This post is a continuation of a discussion about the demise of Western Civilization started in the last post.

Civilization, according to Ortega y Gasset, is above all else the “will to live in common.” It centers around the city, including the society of others, civil laws, and morés. It also involves, in most cases, what we loosely call “culture,” which ranges from low to high. “High culture,” which many identify with civilization itself, involves the highest expression of the human spirit in the form of the fine arts, literature, philosophy, and science. Low culture, we might say, centers around the entertainment industry and social media. (Sorry.)

As I have noted in a number of previous blog posts, civilization has come under fire by poets, novelists, and philosophers since the latter part of the nineteenth century and, especially, the early twentieth century. The latest form of the attack comes with what is referred to as “postmodernism,” a movement largely within the academy involving ongoing intellectual protests following the student protests in the 1960s that openly and avowedly seek to eradicate all vestiges of Western Civilization (at the very least). All in the name of “freedom.” The idea is that the restraint that is necessary for human beings to create civilization has resulted in a bourgeois society wallowing in materialism, the suppression of the disadvantaged, and false pleasures. Worse yet civilization has become stifling, suffocating. It is time to throw off the shackles and become free, free of all stuffy customs, false values, and civil constraints which have brought misery to so many, in spite of its so-called benefits.

I summarize, of course, but I do so in order to raise anew the question of whether, in fact, civilization is worth saving, whether or not it has, on balance, brought more misery and suffering than it has beauty and benefits. I confess that I cannot answer that question to my own complete satisfaction, but I suspect the balance is in favor of saving the best of civilization while recognizing that much of what we call the “civilized world” is indeed worthy of rejection. I would suggest, however, that the freedom so many cry out for, the throwing off of the shackles of social norms and restraints, is a snare and a delusion. This is because those who seek to eradicate civilization in the name of greater human freedom seldom, if ever, pause to ask what it is they seek to establish in the place of what they have grown to detest and are keen to destroy. Nor do they think deeply about what freedom is.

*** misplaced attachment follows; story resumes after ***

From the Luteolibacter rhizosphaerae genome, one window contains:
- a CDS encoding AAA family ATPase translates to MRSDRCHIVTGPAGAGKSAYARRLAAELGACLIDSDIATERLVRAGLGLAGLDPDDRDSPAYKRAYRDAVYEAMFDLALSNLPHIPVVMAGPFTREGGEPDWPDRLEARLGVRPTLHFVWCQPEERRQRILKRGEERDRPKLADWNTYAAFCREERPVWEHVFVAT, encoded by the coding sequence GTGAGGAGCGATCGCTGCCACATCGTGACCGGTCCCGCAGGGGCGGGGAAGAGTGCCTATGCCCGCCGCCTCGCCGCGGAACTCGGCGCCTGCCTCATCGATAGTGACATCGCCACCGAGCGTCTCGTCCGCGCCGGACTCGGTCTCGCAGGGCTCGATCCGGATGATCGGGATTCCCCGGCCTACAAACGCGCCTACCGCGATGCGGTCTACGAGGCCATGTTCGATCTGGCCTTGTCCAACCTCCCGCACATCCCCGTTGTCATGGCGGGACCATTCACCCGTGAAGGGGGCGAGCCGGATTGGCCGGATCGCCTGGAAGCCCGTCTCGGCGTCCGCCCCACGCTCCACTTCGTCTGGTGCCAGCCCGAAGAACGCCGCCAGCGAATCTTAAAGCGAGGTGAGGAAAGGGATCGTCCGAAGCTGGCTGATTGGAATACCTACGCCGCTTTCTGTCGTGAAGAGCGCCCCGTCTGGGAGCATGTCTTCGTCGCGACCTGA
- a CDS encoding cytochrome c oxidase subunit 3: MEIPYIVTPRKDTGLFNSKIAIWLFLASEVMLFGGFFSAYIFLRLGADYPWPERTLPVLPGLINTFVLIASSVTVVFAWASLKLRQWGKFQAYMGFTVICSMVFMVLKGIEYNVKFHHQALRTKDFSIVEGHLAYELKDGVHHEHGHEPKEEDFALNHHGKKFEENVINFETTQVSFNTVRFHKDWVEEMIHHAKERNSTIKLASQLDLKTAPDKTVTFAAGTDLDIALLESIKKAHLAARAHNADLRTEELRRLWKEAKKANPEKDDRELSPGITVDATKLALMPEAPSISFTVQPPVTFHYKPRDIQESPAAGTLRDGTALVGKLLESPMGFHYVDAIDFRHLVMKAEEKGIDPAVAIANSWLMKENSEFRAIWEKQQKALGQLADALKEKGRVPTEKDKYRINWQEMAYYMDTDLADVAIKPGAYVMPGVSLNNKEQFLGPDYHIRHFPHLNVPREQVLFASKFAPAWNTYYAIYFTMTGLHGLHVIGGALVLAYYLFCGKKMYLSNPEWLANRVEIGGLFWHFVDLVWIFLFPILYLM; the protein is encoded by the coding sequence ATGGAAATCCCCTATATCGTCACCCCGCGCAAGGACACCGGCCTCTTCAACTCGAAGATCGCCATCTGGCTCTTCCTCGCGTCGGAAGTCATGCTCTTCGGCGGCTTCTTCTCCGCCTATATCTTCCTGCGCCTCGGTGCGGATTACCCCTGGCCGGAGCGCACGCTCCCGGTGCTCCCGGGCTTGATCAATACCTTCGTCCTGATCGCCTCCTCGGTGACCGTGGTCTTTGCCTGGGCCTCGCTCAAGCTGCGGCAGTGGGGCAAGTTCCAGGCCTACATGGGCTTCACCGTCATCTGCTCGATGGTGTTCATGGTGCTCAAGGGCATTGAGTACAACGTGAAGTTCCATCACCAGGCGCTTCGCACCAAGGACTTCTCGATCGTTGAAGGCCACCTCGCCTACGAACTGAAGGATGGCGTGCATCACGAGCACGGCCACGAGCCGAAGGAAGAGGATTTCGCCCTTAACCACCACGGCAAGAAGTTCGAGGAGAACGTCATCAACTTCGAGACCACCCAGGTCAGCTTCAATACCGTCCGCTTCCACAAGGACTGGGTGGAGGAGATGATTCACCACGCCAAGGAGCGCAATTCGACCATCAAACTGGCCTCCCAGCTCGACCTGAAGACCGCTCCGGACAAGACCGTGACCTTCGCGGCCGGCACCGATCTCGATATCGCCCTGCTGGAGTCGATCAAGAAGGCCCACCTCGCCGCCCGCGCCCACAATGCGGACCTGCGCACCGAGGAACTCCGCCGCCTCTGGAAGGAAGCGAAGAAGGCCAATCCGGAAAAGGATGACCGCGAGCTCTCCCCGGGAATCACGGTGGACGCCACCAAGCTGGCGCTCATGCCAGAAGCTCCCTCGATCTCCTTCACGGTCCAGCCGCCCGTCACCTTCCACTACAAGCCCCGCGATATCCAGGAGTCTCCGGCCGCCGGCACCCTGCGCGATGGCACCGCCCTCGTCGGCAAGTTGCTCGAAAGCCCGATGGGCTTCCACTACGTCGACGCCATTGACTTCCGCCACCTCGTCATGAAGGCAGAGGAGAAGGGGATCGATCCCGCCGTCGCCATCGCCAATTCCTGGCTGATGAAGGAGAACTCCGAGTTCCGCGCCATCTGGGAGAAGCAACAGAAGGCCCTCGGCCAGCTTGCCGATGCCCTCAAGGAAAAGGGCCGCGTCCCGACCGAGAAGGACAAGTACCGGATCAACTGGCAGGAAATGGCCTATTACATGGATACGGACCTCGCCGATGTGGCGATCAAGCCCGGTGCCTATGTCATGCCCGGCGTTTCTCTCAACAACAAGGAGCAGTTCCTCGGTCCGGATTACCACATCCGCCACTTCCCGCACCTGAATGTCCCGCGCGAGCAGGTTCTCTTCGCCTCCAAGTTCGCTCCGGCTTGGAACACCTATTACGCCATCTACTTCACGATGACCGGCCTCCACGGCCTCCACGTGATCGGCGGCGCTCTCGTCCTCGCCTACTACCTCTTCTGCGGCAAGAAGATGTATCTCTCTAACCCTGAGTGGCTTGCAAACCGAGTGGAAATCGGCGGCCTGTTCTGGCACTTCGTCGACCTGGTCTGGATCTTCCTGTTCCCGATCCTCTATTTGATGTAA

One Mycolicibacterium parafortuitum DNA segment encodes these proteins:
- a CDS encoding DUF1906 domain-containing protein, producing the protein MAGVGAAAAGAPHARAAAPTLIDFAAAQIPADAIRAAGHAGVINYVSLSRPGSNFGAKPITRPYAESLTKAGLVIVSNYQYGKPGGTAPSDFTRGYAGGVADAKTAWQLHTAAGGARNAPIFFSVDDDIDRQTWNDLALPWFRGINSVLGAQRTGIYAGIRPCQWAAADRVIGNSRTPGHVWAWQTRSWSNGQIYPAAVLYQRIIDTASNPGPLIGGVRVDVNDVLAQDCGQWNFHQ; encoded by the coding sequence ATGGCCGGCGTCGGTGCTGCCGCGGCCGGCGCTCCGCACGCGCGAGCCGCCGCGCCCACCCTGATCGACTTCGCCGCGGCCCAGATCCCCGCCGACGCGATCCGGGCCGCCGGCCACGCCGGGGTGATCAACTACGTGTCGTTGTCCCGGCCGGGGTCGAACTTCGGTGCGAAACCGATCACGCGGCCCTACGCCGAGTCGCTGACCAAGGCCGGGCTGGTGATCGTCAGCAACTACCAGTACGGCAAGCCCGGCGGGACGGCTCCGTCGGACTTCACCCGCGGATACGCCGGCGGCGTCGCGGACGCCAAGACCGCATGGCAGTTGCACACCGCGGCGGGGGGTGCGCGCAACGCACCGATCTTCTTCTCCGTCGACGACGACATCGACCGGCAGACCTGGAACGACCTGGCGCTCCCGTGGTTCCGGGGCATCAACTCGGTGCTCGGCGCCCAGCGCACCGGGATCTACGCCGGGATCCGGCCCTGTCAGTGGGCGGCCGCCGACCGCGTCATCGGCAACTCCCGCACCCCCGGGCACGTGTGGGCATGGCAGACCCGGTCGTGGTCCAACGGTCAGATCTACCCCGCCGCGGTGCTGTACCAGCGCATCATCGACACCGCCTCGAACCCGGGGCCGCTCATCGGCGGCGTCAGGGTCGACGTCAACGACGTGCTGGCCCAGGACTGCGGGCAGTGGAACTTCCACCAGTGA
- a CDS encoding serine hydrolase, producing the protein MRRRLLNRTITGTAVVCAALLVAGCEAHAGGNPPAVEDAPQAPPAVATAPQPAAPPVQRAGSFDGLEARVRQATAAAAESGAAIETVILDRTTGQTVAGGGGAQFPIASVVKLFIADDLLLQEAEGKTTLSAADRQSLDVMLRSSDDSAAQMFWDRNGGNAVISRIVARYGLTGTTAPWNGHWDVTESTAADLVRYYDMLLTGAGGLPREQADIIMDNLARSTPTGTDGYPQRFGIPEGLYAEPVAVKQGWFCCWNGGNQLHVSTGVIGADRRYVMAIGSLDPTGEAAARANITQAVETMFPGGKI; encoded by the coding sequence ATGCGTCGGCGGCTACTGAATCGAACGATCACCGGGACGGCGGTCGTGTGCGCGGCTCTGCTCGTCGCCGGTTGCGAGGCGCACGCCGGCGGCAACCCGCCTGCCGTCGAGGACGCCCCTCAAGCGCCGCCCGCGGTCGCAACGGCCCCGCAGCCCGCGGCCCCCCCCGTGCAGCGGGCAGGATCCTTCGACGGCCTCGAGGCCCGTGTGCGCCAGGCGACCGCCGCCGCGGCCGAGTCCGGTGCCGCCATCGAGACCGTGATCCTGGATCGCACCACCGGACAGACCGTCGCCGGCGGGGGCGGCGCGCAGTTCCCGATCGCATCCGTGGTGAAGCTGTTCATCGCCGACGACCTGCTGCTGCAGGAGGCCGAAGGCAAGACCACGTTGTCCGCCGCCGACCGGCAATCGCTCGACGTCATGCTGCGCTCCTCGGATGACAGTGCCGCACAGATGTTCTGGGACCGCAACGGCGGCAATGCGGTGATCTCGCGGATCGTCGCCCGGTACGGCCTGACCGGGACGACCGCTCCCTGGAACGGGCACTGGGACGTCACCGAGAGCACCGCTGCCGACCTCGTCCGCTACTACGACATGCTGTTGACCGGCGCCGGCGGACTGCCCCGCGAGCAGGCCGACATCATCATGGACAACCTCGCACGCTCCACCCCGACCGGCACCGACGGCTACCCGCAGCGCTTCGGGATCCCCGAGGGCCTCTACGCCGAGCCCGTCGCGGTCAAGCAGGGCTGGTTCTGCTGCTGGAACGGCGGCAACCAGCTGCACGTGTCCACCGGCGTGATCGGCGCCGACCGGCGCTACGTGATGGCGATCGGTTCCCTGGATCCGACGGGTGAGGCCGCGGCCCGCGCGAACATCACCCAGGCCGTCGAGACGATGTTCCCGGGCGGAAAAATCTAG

Freedom, properly understood, requires restraint. The total absence of restraint is nothing more and nothing less than pure chaos; it is not freedom. Thus, the ideal of the modern and post-modern theorists who would jettison civilization in the name of greater freedom are, in fact, espousing what must be called a “new barbarism,” a world without rules and without concern for others. The ideal figures in this new paradigm would be the thoroughly miserable Underground Man of Dostoevsky. Or it would be, as I suggested in a previous post, Conrad’s thoroughly debased Kurtz. Or it would come in the form of the latest maniac who walks into a school with a loaded automatic weapon and starts shooting at random. These folks embody pure freedom, the absence of restraints, the absence, indeed, of morality which has been thrust aside as nothing more than personal opinion. True freedom, comes at the cost of acknowledging something outside the self that requires the sublimation (to use Freud’s word) of those instincts that we wish to turn loose and instead channel them into creative outcomes. It comes in the form of knowledge of what is and what is not truly valuable. The truly free man or woman acts from the knowledge that what he or she does will make the world around them a better place. Knowledge is the key here. Freedom is not 68 varieties of bread to choose from. It arises from the knowledge of which bread is healthiest.